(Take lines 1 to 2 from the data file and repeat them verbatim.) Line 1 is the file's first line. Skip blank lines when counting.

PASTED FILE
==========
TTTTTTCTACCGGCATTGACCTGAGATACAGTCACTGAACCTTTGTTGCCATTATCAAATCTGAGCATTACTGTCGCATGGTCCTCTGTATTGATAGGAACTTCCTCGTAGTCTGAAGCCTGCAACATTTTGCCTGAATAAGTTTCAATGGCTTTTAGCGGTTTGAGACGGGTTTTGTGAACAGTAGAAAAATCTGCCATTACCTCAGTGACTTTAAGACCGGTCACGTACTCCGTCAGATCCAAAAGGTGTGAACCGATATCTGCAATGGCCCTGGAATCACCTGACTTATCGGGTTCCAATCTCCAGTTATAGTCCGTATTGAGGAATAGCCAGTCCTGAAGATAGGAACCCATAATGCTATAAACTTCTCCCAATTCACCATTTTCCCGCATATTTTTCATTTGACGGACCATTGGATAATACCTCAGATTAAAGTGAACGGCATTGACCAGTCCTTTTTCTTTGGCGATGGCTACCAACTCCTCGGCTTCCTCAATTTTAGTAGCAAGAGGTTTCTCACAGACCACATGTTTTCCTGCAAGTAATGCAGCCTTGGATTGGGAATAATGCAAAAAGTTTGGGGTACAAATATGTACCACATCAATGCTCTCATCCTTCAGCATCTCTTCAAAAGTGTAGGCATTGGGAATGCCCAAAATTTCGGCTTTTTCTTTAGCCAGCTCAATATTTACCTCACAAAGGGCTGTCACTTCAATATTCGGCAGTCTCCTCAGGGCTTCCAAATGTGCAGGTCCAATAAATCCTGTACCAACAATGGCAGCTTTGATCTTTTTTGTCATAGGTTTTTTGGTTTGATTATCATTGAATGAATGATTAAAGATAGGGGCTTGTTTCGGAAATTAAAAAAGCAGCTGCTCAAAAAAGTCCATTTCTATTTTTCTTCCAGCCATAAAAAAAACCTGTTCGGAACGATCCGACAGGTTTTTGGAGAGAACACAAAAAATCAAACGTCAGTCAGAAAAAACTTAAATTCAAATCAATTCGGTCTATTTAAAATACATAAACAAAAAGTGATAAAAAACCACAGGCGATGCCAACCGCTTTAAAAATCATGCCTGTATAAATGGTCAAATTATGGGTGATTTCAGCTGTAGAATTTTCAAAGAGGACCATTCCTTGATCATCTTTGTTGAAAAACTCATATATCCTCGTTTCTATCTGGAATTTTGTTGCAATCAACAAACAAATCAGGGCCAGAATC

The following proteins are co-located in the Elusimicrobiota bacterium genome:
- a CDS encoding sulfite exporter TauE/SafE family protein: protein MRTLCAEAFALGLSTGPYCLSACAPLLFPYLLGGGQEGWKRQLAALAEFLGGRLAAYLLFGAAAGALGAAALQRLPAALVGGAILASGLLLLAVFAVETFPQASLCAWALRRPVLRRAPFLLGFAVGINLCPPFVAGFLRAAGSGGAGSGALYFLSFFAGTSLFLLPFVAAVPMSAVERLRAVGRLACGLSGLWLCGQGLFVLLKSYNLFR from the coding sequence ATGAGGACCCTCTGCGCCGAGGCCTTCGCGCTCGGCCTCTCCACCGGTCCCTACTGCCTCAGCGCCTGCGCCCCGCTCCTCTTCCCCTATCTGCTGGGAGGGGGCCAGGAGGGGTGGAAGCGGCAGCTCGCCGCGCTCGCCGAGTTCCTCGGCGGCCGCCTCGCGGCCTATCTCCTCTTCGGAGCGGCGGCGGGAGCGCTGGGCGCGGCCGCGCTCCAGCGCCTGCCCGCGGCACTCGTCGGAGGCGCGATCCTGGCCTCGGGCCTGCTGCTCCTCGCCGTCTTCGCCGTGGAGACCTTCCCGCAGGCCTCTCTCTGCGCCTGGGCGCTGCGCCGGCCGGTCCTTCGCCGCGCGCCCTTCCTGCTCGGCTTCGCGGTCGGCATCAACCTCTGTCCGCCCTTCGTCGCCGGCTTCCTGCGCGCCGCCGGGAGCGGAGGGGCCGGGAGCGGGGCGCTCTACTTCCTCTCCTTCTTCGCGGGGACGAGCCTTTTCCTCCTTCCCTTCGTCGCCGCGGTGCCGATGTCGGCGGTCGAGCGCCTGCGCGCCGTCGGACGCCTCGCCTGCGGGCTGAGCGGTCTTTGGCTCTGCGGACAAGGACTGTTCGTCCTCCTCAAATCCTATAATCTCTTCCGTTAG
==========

TTTTTTCTACCGGCATTGACCTGAGATACAGTCACTGAACCTTTGTTGCCATTATCAAATCTGAGCATTACTGTCGCATGGTCCTCTGTATTGATAGGAACTTCCTCGTAGTCTGAAGCCTGCAACATTTTGCCTGAATAAGTTTCAATGGCTTTTAGCGGTTTGAGACGGGTTTTGTGAACAGTAGAAAAATCTGCCATTACCTCAGTGACTTTAAGACCGGTCACGTACTCCGTCAGATCCAAAAGGTGTGAACCGATATCTGCAATGGCCCTGGAATCACCTGACTTATCGGGTTCCAATCTCCAGTTATAGTCCGTATTGAGGAATAGCCAGTCCTGAAGATAGGAACCCATAATGCTATAAACTTCTCCCAATTCACCATTTTCCCGCATATTTTTCATTTGACGGACCATTGGATAATACCTCAGATTAAAGTGAACGGCATTGACCAGTCCTTTTTCTTTGGCGATGGCTACCAACTCCTCGGCTTCCTCAATTTTAGTAGCAAGAGGTTTCTCACAGACCACATGTTTTCCTGCAAGTAATGCAGCCTTGGATTGGGAATAATGCAAAAAGTTTGGGGTACAAATATGTACCACATCAATGCTCTCATCCTTCAGCATCTCTTCAAAAGTGTAGGCATTGGGAATGCCCAAAATTTCGGCTTTTTCTTTAGCCAGCTCAATATTTACCTCACAAAGGGCTGTCACTTCAATATTCGGCAGTCTCCTCAGGGCTTCCAAATGTGCAGGTCCAATAAATCCTGTACCAACAATGGCAGCTTTGATCTTTTTTGTCATAGGTTTTTTGGTTTGATTATCATTGAATGAATGATTAAAGATAGGGGCTTGTTTCGGAAATTAAAAAAGCAGCTGCTCAAAAAAGTCCATTTCTATTTTTCTTCCAGCCATAAAAAAAACCTGTTCGGAACGATCCGACAGGTTTTTGGAGAGAACACAAAAAATCAAACGTCAGTCAGAAAAAACTTAAATTCAAATCAATTCGGTCTATTTAAAATACATAAACAAAAAGTGATAAAAAACCACAGGCGATGCCAACCGCTTTAAAAATCATGCCTGTATAAATGGTCAAATTATGGGTGATTTCAGCTGTAGAATTTTCAAAGAGGACCATTCCTTGATCATCTTTGTTGAAAAACTCATATATCCTCGTTTCTATCTGGAATTTTGTTGCAATCAACAAACAAATCAGGGCCAGAATC

The following proteins are co-located in the Elusimicrobiota bacterium genome: